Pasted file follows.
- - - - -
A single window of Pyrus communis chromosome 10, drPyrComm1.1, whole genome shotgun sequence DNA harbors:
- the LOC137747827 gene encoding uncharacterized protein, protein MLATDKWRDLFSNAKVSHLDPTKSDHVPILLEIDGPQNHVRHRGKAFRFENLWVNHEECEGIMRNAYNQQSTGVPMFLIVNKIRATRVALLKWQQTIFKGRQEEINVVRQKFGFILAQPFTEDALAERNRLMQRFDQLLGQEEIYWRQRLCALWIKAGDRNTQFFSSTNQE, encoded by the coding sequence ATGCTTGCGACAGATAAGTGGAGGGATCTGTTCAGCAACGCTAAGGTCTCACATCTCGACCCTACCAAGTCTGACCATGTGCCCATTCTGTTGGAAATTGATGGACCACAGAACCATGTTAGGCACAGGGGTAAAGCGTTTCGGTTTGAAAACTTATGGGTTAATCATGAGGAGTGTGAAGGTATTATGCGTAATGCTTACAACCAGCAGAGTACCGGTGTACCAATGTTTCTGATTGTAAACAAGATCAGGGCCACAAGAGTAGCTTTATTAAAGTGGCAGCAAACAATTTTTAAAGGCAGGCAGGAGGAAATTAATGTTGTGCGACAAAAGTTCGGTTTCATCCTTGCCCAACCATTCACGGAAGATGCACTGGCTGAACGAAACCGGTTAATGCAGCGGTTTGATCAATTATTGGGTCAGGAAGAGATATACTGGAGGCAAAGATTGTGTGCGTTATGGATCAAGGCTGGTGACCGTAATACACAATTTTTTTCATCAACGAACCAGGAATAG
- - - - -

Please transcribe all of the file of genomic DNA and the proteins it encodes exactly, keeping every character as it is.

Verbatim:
A single window of Pyrus communis chromosome 10, drPyrComm1.1, whole genome shotgun sequence DNA harbors:
- the LOC137747827 gene encoding uncharacterized protein, protein MLATDKWRDLFSNAKVSHLDPTKSDHVPILLEIDGPQNHVRHRGKAFRFENLWVNHEECEGIMRNAYNQQSTGVPMFLIVNKIRATRVALLKWQQTIFKGRQEEINVVRQKFGFILAQPFTEDALAERNRLMQRFDQLLGQEEIYWRQRLCALWIKAGDRNTQFFSSTNQE, encoded by the coding sequence ATGCTTGCGACAGATAAGTGGAGGGATCTGTTCAGCAACGCTAAGGTCTCACATCTCGACCCTACCAAGTCTGACCATGTGCCCATTCTGTTGGAAATTGATGGACCACAGAACCATGTTAGGCACAGGGGTAAAGCGTTTCGGTTTGAAAACTTATGGGTTAATCATGAGGAGTGTGAAGGTATTATGCGTAATGCTTACAACCAGCAGAGTACCGGTGTACCAATGTTTCTGATTGTAAACAAGATCAGGGCCACAAGAGTAGCTTTATTAAAGTGGCAGCAAACAATTTTTAAAGGCAGGCAGGAGGAAATTAATGTTGTGCGACAAAAGTTCGGTTTCATCCTTGCCCAACCATTCACGGAAGATGCACTGGCTGAACGAAACCGGTTAATGCAGCGGTTTGATCAATTATTGGGTCAGGAAGAGATATACTGGAGGCAAAGATTGTGTGCGTTATGGATCAAGGCTGGTGACCGTAATACACAATTTTTTTCATCAACGAACCAGGAATAG